2004_04_askmap2.jpgI'm moving to a new neighborhood that my out-of-town parents are convinced is dangerous. They've been trying to talk me out of it, but everyone tells me it's safe, and, more importantly, it's affordable. How do I convince my parents it's a good place for me to live?
Liz, Manhattan

To begin with, it may not even be necessary to convince your parents. Unless they are offering you financial assistance, or unless you are moving somewhere dangerous, you're an adult and can make your own decisions about where to live.

However, we understand the desire to convince one's parents. Our father still calls whenever there's a crime committed within a twenty block radius of our apartment to make sure we're okay.

The best way to convince your parents is to be armed with as much information as possible. Google the neighborhood, and you'll probably find many wesbites. Real estate agency websites often have factsheets about neighborhoods. The Village Voice and the Times and some of the other local papers do neighborhood profiles periodically. New York Magazine has profiles of some neighborhoods too. (Although information about neighborhoods outside Manhattan is conspicuously absent.) Find out as much as you can about the block you'd be living on: Are there major attractions there? Is it mostly families or professionals or hipsters? Is there a park nearby?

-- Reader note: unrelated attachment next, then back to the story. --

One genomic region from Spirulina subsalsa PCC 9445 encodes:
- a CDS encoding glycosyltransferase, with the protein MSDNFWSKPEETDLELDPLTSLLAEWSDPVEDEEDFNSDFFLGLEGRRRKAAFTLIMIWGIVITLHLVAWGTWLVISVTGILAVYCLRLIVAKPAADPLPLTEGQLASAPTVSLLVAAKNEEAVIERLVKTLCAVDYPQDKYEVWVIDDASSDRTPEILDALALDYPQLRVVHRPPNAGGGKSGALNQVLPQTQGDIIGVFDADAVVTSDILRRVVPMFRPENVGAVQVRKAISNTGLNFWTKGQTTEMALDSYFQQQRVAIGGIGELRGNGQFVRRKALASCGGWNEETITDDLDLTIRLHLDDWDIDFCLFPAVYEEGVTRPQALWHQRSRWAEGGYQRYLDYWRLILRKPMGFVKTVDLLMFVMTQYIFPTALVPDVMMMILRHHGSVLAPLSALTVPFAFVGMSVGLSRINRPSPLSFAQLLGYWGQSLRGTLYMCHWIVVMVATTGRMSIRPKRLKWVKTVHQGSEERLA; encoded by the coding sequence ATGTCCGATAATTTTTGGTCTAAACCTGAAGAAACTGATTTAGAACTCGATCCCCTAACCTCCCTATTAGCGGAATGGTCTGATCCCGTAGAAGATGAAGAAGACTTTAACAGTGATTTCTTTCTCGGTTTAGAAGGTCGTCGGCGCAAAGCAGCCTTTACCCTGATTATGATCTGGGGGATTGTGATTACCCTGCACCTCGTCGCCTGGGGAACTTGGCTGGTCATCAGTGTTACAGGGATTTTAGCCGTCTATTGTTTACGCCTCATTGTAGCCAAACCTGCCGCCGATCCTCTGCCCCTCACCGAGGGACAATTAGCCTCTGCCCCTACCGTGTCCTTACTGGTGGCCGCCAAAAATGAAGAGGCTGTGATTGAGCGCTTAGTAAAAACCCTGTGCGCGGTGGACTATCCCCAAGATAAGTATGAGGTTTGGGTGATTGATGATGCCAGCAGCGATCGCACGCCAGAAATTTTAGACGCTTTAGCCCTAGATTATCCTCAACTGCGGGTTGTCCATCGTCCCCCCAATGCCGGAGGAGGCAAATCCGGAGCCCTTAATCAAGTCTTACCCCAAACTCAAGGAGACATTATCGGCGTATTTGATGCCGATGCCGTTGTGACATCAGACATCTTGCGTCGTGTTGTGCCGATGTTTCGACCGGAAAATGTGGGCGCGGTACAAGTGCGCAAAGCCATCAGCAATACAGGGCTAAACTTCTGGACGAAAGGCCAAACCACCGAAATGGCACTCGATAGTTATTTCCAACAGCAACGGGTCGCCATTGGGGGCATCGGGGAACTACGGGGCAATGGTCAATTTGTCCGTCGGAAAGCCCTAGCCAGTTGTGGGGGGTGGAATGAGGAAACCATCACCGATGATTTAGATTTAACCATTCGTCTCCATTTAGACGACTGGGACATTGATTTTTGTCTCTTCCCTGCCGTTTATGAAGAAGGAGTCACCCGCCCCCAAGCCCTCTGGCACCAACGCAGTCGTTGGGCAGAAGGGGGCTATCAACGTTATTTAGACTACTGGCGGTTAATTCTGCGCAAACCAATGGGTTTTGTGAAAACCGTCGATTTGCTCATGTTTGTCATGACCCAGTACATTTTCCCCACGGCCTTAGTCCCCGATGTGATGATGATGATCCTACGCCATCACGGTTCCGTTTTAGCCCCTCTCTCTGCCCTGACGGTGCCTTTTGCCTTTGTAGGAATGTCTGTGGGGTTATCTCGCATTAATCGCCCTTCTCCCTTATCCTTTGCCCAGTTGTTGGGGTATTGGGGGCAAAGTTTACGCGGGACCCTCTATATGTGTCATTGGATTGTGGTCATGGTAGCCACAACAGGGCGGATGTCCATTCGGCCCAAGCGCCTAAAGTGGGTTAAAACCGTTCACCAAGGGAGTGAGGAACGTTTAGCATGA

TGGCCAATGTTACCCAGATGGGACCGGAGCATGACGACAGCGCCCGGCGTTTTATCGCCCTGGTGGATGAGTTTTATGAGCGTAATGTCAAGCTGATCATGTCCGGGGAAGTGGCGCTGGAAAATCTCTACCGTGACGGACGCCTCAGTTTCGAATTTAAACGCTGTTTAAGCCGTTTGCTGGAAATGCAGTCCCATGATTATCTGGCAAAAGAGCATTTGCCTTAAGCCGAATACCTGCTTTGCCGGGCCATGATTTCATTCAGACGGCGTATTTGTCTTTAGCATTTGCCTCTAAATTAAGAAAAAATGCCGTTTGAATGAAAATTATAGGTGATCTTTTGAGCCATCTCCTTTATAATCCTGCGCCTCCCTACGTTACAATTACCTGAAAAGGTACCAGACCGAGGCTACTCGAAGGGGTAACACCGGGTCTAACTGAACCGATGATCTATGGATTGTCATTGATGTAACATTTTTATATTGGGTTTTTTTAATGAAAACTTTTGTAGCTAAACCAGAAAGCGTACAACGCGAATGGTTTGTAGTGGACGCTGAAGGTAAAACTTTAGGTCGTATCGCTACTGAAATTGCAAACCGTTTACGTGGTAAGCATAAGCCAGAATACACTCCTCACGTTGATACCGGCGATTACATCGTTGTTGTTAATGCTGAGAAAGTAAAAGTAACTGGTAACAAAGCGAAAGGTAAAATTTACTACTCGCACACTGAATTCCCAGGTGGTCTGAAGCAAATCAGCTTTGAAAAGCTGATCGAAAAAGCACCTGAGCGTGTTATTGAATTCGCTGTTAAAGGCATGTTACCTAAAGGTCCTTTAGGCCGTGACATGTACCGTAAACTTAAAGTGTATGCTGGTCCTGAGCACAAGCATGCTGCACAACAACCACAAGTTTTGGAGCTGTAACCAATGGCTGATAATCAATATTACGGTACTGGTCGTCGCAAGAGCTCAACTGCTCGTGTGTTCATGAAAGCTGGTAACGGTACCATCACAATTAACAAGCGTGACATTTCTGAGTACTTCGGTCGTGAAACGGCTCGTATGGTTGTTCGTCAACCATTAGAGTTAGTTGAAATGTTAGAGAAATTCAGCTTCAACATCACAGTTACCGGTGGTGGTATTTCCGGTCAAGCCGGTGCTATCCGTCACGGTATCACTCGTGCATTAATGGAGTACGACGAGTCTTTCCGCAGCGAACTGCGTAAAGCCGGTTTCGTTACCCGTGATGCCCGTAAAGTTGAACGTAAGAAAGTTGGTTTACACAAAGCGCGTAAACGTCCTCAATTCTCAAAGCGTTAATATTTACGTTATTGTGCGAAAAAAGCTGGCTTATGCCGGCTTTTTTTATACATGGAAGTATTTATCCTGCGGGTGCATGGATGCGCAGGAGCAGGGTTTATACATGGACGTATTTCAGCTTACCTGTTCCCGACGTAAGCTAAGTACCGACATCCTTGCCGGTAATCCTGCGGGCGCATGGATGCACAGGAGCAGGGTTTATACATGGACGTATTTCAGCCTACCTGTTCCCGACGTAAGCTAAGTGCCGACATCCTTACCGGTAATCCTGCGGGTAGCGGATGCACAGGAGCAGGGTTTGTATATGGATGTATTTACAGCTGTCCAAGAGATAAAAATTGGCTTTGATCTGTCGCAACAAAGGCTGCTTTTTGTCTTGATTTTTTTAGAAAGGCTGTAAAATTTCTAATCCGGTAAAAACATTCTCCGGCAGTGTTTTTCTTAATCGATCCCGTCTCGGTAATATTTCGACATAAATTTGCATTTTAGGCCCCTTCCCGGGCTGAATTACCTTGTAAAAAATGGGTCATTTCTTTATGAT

The NYPD website has crime statistics by precinct. You could do some comparison; check out the statistics of your new neighborhood against one your parents consider safe; chances are the stats won't be that different. And the City offers My Neighborhood Statistics where you can get all manner of stats.

And, of course, bring your parents to the neighborhood and show them around. (This didn't really work in our case, as the suburban parents were alarmed by the homeless man who greets people at the end of the block.)